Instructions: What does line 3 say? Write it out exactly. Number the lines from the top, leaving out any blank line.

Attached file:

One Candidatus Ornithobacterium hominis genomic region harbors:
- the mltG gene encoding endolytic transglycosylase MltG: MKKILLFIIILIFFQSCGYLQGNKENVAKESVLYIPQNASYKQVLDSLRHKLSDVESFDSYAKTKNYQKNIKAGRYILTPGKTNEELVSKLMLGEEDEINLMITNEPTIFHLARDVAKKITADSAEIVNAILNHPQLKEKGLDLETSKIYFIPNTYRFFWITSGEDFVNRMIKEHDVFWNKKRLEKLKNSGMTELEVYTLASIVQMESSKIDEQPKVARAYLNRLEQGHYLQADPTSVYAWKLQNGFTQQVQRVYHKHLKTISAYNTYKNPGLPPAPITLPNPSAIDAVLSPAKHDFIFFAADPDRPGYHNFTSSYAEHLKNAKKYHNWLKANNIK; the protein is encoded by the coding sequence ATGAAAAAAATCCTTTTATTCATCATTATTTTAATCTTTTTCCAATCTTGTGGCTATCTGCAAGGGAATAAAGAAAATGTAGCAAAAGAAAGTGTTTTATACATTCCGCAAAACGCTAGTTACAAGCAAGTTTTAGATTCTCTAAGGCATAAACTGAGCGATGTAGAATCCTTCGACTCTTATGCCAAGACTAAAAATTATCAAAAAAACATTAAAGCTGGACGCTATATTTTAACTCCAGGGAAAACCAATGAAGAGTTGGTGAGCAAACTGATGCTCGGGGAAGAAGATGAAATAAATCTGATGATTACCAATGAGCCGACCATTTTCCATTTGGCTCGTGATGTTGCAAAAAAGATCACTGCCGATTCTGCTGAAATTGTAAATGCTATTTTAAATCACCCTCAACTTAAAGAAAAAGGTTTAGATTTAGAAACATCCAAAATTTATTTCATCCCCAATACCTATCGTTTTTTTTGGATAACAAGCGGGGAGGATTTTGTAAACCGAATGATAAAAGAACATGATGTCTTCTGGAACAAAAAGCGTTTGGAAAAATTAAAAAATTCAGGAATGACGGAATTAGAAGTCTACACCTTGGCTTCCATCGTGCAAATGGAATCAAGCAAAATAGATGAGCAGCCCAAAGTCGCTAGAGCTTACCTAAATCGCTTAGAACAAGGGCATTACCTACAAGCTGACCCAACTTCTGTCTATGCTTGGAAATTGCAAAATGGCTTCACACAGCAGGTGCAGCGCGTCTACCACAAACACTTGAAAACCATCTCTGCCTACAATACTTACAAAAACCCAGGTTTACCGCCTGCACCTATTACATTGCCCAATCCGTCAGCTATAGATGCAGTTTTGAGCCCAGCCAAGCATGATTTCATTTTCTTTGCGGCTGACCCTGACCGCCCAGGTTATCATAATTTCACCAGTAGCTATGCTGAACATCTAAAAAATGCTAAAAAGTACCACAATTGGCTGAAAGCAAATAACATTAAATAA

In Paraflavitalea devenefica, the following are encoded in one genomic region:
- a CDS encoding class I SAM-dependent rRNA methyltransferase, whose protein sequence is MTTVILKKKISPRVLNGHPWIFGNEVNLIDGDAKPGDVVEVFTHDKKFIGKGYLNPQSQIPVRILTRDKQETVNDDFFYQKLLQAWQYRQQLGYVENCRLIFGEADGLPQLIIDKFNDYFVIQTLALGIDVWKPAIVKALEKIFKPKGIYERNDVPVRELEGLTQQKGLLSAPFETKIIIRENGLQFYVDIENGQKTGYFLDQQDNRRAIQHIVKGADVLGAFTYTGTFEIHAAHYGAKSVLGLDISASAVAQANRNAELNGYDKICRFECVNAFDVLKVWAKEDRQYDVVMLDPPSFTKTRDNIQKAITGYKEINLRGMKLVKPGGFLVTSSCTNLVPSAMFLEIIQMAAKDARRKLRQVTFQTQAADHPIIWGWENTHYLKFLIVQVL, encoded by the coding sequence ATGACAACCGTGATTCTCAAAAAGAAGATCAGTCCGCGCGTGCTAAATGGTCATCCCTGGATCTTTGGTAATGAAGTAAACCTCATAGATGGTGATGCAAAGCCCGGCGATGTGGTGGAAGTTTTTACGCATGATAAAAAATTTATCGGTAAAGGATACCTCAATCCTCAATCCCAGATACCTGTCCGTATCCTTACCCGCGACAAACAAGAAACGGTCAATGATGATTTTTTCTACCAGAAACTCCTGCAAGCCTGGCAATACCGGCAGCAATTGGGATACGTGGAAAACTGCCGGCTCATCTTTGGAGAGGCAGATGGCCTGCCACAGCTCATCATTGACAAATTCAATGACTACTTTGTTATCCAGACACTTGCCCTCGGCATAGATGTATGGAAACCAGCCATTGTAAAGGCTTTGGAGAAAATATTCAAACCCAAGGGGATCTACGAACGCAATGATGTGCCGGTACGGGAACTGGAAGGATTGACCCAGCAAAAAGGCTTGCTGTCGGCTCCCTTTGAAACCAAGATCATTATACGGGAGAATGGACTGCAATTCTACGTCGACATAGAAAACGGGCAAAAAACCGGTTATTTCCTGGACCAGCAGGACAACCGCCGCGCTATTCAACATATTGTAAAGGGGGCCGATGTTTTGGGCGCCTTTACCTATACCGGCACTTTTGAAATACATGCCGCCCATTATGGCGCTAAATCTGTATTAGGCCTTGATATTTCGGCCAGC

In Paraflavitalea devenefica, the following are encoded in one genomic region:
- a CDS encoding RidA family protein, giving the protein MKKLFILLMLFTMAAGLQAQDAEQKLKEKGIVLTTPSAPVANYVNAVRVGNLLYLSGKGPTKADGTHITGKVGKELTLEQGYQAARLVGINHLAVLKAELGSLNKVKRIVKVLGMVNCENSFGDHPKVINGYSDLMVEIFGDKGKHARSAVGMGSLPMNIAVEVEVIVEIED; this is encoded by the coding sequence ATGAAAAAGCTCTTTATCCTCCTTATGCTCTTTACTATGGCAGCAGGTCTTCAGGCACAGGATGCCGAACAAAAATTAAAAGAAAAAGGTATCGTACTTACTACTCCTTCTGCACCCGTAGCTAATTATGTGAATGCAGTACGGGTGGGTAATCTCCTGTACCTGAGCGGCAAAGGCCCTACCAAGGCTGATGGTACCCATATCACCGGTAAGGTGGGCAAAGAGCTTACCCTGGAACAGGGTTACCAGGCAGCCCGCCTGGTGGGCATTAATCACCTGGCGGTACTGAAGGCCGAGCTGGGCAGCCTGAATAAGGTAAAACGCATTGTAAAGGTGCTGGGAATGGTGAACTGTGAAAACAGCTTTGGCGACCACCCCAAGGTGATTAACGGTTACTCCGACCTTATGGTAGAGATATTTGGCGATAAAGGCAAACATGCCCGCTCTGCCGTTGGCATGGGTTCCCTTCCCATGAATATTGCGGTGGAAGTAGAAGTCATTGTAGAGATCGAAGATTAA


In Paraflavitalea devenefica, the following are encoded in one genomic region: